Researchers are developing new strategies for therapies and vaccines to combat influenza.
By understanding the complex host cell pathways used by flu to evolve from one form to another, it is hoped that the effectiveness of vaccines and anti-viral drugs can be improved.
A study at the University of Georgia has investigated RNA interference to determine the host genes used for virus replication, which occurs when influenza binds itself to sugars found on cells in the lung and respiratory tract.
Dr Ralph Tripp, co-author of the study, explained: "Because virus replication is dependent on host cell components, determining the genes needed for this process allows for the development of novel disease intervention strategies that include anti-virals and vaccines."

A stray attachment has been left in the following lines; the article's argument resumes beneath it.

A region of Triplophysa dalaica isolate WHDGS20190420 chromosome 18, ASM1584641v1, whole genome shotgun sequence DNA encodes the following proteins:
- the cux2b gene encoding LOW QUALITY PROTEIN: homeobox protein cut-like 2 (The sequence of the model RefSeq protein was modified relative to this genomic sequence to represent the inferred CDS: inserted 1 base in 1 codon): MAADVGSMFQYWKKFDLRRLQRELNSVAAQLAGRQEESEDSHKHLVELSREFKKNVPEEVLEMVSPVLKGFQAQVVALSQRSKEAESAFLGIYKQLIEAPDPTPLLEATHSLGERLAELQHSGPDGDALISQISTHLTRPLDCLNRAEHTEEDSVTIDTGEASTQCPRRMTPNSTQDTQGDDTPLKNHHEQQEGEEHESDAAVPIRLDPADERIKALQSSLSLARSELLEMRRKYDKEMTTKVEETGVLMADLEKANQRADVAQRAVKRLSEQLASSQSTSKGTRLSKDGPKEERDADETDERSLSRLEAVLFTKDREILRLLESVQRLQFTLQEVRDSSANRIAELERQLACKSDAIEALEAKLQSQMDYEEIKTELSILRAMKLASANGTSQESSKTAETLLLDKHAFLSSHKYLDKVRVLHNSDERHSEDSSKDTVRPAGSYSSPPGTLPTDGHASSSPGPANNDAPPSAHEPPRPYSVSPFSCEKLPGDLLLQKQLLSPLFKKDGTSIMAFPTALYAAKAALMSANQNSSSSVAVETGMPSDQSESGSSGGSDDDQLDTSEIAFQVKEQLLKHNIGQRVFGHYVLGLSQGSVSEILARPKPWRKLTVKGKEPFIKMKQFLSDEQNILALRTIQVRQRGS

There is currently the technology in existence to target specific genes in human cells and silence them to prevent virus replication.
The UK is one of the best prepared countries in the world for a flu epidemic.
Secretary of state Andrew Lansley explained that good communication, preparation and relationship building between health and social care professionals is key for limiting and controlling the impact of flu.
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